Heralding Bob Dylan's Return to Secular Music with "Jokerman"
I didn't become a disciple of Bob Dylan until 1983, when he released "Infidels." Until then, I was simply a devoted fan.
I heard "Jokerman" on the local FM radio station and I was hooked. Three of his four previous albums, "Shot of Love," "Saved," and "Slow Train Coming," had been a trip down gospel lane. I wasn't the least bit interested. I'm still not, but I do like "Gotta Serve Somebody."
Between "Slow Train Coming" and "Saved" he snuck in "At Budokan," a double-live album that also remains one of my
Before, "Infidels," I had the essential "Greatest Hits," and "Greatest Hits Vol. II." Who didn't?
As a result, I began to collect his entire catalog in chronological order, like I'd done with a number of artists I'd admired since college. The love of music had led me to pursue a degree in radio broadcasting.
Artists such as Tom Petty and the Hearbreakers, whom he would later tour with and join Petty, George Harrison, Roy Orbison, and Jeff Lynn as part of the Traveling Wilburys.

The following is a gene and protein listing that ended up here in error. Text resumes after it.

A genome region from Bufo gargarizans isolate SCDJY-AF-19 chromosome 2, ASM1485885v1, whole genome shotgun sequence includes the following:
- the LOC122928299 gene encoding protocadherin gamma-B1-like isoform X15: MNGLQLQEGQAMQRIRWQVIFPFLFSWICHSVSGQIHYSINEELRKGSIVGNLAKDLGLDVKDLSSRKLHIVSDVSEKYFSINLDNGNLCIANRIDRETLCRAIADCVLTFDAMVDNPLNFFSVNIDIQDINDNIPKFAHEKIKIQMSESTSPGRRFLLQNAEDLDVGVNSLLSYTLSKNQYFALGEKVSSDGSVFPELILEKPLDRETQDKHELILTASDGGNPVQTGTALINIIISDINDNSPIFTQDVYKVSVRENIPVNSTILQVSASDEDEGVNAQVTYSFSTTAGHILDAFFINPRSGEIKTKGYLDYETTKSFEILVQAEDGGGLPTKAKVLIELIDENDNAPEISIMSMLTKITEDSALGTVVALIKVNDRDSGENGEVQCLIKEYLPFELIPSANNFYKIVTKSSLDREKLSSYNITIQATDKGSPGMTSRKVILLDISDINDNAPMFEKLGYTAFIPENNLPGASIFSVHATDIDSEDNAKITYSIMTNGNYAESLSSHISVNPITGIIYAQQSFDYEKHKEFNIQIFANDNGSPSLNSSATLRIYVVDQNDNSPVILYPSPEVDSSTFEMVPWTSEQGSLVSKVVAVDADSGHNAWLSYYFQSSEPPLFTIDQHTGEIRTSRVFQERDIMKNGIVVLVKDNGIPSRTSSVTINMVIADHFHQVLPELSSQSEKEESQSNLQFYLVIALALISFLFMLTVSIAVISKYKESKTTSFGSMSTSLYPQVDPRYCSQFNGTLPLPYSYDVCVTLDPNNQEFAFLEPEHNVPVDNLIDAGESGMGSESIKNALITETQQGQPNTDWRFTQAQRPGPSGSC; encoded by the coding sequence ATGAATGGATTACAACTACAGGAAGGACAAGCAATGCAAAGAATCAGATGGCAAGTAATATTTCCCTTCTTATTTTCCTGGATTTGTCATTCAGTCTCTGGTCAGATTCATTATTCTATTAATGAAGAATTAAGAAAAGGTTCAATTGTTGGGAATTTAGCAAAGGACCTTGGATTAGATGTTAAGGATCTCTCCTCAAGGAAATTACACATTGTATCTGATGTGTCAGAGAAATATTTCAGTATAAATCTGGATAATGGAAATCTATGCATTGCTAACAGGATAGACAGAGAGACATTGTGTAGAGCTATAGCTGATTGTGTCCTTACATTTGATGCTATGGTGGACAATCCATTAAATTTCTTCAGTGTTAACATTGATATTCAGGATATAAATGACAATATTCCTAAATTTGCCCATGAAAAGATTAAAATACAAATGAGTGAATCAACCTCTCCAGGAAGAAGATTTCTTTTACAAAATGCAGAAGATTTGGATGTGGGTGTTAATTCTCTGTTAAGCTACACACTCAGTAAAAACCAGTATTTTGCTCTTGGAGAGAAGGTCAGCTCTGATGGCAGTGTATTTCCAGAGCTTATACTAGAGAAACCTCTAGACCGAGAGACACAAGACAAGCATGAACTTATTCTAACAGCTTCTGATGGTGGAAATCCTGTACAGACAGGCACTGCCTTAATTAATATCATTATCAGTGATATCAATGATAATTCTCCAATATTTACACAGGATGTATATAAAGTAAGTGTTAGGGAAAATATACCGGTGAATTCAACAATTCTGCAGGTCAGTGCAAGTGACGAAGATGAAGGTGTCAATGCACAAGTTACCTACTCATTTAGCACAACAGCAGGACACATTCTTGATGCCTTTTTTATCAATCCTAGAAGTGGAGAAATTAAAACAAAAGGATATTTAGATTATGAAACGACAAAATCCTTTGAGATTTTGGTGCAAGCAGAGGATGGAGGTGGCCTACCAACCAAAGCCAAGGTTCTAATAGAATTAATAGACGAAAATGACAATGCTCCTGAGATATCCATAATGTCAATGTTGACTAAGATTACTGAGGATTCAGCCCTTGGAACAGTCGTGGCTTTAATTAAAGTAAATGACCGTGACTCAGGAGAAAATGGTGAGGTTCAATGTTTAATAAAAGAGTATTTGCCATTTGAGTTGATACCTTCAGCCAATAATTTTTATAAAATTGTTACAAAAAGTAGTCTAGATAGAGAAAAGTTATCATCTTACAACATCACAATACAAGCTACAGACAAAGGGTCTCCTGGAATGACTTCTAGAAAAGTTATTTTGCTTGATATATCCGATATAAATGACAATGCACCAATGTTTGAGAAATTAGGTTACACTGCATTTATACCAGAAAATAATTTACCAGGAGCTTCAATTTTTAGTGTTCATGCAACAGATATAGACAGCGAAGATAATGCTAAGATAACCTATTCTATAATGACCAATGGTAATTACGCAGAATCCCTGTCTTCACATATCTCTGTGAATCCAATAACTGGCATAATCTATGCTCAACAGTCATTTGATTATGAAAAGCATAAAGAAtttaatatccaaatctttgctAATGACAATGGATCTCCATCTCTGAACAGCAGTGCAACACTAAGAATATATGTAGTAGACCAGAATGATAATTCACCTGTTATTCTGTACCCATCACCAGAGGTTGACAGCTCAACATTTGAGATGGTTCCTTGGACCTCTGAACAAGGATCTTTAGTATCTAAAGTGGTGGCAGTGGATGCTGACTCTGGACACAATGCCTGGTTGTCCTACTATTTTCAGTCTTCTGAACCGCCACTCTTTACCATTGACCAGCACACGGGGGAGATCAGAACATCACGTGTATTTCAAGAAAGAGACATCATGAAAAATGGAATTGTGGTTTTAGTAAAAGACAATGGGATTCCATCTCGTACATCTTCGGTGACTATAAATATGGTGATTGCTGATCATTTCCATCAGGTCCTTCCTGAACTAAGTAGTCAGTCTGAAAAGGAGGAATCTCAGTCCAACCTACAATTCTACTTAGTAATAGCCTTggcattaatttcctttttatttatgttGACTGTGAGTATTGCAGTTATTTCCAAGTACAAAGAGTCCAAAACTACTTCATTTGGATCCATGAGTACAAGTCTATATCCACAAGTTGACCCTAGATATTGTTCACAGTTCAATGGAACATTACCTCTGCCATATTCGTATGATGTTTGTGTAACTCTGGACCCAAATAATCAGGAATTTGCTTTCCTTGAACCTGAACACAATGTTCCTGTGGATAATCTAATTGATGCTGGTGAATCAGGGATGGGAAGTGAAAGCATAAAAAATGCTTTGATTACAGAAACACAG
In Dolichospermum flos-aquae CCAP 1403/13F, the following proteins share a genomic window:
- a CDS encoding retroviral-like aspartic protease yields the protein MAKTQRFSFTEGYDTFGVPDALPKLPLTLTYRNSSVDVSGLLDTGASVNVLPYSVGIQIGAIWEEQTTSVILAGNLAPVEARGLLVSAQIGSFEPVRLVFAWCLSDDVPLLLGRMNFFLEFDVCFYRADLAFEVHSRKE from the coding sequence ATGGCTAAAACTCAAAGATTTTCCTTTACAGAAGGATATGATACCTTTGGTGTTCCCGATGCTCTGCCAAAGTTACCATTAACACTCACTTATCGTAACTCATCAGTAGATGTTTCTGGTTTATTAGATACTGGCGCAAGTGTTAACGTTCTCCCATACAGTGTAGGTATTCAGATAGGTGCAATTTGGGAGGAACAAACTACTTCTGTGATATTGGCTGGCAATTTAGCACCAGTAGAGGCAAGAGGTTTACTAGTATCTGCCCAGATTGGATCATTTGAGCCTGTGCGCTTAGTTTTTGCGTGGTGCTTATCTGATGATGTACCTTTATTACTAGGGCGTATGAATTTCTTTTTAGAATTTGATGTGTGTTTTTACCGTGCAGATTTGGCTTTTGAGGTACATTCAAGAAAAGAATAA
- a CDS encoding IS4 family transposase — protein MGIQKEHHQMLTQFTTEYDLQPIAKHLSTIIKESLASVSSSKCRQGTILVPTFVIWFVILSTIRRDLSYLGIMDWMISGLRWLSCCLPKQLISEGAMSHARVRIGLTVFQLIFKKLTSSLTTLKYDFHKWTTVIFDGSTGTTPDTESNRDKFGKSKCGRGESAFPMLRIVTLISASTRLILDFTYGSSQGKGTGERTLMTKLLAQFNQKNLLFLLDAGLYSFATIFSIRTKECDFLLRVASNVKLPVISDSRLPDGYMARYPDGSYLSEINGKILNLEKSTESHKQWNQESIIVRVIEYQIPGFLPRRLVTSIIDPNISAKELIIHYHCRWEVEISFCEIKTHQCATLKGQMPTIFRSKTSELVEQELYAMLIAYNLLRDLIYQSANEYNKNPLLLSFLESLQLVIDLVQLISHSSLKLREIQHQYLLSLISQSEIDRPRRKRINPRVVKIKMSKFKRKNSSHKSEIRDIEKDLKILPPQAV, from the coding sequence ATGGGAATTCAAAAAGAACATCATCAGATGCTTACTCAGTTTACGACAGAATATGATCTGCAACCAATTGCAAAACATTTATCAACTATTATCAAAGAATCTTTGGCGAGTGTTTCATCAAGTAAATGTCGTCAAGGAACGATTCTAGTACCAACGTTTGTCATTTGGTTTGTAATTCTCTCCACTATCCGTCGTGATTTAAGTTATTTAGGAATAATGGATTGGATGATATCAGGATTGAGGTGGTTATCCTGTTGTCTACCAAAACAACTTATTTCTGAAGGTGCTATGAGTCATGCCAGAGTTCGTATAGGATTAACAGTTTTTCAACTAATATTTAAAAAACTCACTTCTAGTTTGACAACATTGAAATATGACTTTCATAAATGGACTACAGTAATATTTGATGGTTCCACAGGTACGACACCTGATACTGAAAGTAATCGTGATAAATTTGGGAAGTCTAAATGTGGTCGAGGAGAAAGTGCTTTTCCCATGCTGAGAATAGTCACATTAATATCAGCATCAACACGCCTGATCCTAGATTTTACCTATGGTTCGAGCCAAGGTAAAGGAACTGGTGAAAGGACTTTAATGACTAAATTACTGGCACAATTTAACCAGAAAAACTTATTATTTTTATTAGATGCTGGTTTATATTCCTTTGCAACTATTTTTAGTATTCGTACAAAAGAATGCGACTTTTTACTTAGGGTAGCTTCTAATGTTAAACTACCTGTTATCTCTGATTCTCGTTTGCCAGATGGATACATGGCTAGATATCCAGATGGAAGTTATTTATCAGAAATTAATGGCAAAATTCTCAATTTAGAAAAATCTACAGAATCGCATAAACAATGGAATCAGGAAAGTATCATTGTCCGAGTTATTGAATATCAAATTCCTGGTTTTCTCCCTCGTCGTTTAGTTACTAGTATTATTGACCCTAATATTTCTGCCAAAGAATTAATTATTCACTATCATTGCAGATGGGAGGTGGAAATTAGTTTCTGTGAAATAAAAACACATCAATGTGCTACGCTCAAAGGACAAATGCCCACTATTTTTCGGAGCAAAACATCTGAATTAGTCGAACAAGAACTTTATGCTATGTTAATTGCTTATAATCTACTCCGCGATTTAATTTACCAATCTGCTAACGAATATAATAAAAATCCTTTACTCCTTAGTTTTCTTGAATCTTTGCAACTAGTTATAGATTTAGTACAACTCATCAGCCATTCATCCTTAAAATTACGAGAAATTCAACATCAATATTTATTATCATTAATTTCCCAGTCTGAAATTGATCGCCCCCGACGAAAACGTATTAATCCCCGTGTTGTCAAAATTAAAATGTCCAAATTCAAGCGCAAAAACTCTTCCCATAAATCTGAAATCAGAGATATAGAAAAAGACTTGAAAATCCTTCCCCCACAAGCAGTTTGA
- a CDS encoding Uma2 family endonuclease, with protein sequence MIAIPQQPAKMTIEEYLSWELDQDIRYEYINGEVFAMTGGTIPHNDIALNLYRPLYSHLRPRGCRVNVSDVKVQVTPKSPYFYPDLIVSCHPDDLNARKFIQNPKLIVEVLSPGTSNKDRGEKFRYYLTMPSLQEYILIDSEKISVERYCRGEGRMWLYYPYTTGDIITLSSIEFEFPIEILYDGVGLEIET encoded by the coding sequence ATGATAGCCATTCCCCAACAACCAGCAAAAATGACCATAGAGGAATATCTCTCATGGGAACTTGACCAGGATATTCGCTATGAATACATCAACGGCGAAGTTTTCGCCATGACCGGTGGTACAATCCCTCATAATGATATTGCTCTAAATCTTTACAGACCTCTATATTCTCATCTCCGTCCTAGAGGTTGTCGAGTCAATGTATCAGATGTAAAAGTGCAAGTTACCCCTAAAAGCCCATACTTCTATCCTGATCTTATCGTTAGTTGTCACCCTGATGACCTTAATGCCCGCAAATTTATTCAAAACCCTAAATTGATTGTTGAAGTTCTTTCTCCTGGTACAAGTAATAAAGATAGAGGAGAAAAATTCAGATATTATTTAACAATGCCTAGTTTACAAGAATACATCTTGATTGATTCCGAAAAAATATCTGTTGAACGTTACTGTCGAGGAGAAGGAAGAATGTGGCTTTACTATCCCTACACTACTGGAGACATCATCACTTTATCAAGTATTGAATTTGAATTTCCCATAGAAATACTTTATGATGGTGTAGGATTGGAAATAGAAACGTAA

It took a while to complete the 23-album collection, but at least most of his catalog was being sold for the "Nice Price." I couldn't afford to run out and buy the entire collection in one fell swoop. After all, I was married with children. As of today, Dylan's released 37 studio albums, 11 live albums, 12 albums comprising the "Bootleg Series," and numerous compilation albums. My collection consists of all but a few of the obscure compilations.
In the midst of backtracking, "Real Live" and "Empire Burlesque" were released, each with its Dylanesque appeal. "Real Live," as the title suggests, is also a live album. However, I didn't find it very appealing.